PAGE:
Of all the ways Kings Langley could have envisaged causing an upset to reach the Watford Observer Fourteen14 Shield, it is safe to assume bowling Radlett out for just 70 and cruising to a ten-wicket victory would not have been anywhere near the top of their list.

But that was exactly what happened at Abbots Langley’s ground yesterday evening as Christian James’ side humbled the Herts League Premier Division big guns in a manner that no one would have foreseen.

Kings’ reward is a first final appearance since 2006 when the won the trophy for the only previous occasion against Hemel Hempstead. Standing in their way at West Herts’ home on Wednesday, July 5 will be first-time finalists Northchurch following their 64-run win over Abbots Langley on Tuesday.

Although both semi-finals ended in emphatic victories, the way in which the games unfolded was very different.

Northchurch’s final place was earned off the back of a dominant batting performance before they went on to produce a superior display in all facets of the game. For Langley though, it was a case of producing some good bowling and fielding – with a couple of notable exceptions – but there is also a strong argument for suggesting Radlett beat themselves.

The Cobden Hill side may have been the highest ranked side in the competition in terms of divisional status, but they only had two first-team players in their side. That said, their opponents were far from at full Saturday league strength as well.

But the make-up of the team cannot excuse the way in which Radlett lost four of their wickets through run outs, two of which were ridiculous.

Having won the toss and elected to bat, Radlett’s problems began from the outset when Troy Barrett was bowled for a duck by James off the seventh ball of the match and fellow opener Kurilyn Mannikim (2) followed two deliveries later to the first of the run outs.

Four-for-two should have become 19-3 off the first delivery of the fourth over when James shelled a straightforward chance to catch Randeep Sanghera in Andew Burnell’s second over.

But having scored some boundaries, the 31-run third-wicket alliance was broken in the fifth over when Burnell kept his composure to catch Chris Gallagher (17) on the boundary to give James (2-29 from four overs) his second wicket.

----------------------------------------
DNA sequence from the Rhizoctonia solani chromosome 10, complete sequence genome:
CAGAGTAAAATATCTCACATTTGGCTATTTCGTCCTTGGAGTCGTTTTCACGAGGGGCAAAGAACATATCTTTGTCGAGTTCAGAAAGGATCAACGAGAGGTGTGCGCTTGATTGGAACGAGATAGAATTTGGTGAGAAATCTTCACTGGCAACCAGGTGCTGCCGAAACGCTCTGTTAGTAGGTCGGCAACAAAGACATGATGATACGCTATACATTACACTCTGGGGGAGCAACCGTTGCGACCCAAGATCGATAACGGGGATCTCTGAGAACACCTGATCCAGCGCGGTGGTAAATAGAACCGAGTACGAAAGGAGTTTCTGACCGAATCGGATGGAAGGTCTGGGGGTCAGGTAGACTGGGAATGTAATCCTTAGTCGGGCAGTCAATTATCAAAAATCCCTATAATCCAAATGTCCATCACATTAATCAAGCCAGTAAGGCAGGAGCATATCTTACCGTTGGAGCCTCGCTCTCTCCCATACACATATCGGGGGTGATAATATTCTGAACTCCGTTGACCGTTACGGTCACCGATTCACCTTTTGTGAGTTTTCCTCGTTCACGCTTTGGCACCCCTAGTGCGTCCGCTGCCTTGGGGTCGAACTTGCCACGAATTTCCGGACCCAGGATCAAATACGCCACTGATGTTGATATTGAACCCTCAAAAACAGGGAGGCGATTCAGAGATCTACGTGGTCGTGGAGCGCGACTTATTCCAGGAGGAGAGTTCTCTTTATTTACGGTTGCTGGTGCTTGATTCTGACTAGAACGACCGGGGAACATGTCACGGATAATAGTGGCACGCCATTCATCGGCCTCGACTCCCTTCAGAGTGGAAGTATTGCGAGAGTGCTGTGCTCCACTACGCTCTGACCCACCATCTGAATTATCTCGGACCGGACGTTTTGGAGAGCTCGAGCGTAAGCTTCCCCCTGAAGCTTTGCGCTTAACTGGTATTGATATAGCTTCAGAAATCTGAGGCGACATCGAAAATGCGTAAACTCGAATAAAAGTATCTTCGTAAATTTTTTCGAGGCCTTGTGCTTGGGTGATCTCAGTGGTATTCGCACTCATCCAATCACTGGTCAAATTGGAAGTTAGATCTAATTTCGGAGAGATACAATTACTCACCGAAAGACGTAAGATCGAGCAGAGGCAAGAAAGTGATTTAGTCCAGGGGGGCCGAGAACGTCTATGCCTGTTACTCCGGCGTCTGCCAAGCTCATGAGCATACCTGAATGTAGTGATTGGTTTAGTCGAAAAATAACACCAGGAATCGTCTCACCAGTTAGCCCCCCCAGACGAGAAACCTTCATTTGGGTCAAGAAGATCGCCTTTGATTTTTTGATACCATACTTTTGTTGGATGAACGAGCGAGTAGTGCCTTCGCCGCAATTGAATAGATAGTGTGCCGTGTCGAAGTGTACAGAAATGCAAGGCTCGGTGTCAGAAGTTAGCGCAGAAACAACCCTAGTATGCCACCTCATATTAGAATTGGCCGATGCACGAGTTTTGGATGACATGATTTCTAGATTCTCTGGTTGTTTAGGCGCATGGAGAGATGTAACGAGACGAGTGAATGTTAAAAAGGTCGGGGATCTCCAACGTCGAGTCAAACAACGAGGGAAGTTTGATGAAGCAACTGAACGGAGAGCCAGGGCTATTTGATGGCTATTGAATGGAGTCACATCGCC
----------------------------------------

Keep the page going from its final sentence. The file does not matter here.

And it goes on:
New batsman Buddhika Wickramasinghe (4) was put down by Scott Rolfe in the next over, but his stay of execution was to last just one delivery as he was trapped leg before wicket by Burnell (2-25 from 4).

Although Radlett were in difficulty at 45-4 by the end of the sixth over, a good partnership could still have seen them go on to post a challenging total. Instead, they capitulated within the space of five deliveries in the eighth over.

Sanghera was the first to perish for a top score of 26, dragging a Burnell delivery onto his stumps, while captain Nav Sidhu lasted just two deliveries before he was run out. And two balls later Rafsan Zaman survived a leg before wicket appeal, but seemed to switch off and be unaware that he was out of his ground as wicketkeeper Tom Clark reacted smartly to snatch the ball and throw down the stumps to make it 54-7.

That was bad enough and after Martin Jones (3) perished in the ninth over, there was to be more run-out farce in the 11th over when an awful misunderstanding left Rob Millard and Charlee Eve-Raw (1) both stranded at the non-striker’s end, with the latter the one to trudge from the field disconsolate.

The final pair of Millard (1) and Dylan Gunasekera (3 not out) did manage to see off another 14 deliveries, before the former was caught by Liberty Maher to give Varman Ratnakunaran (2-5 off 2.3) his second wicket as Radlett collpased to 70 all out with 12 balls of their innings remaining.

But their shortcomings were not to end with the bat.

James opted to open with two youngsters in Rolfe and David Burnell. But when a side is trying to defend a very low total, the last thing it should do is concede preventable runs. By the end of the second over Kings were 21-0 with 13 of that total conceded in wides by Sanghera and Sidhu.

Although the openers had to be watchful against Sanghera’s pace, and Mannikam caused problems as his spin generated some prodigious turn and bounce, the Kings openers were content to bide their time, keep the scoreboard ticking over before Rolfe hit the winning four from the fifth delivery of the ninth over.

He finished on 18 not out, 10 behind his unbeaten partner, but extras contributed 27 to Langley’s victorious cause with 43 deliveries to spare.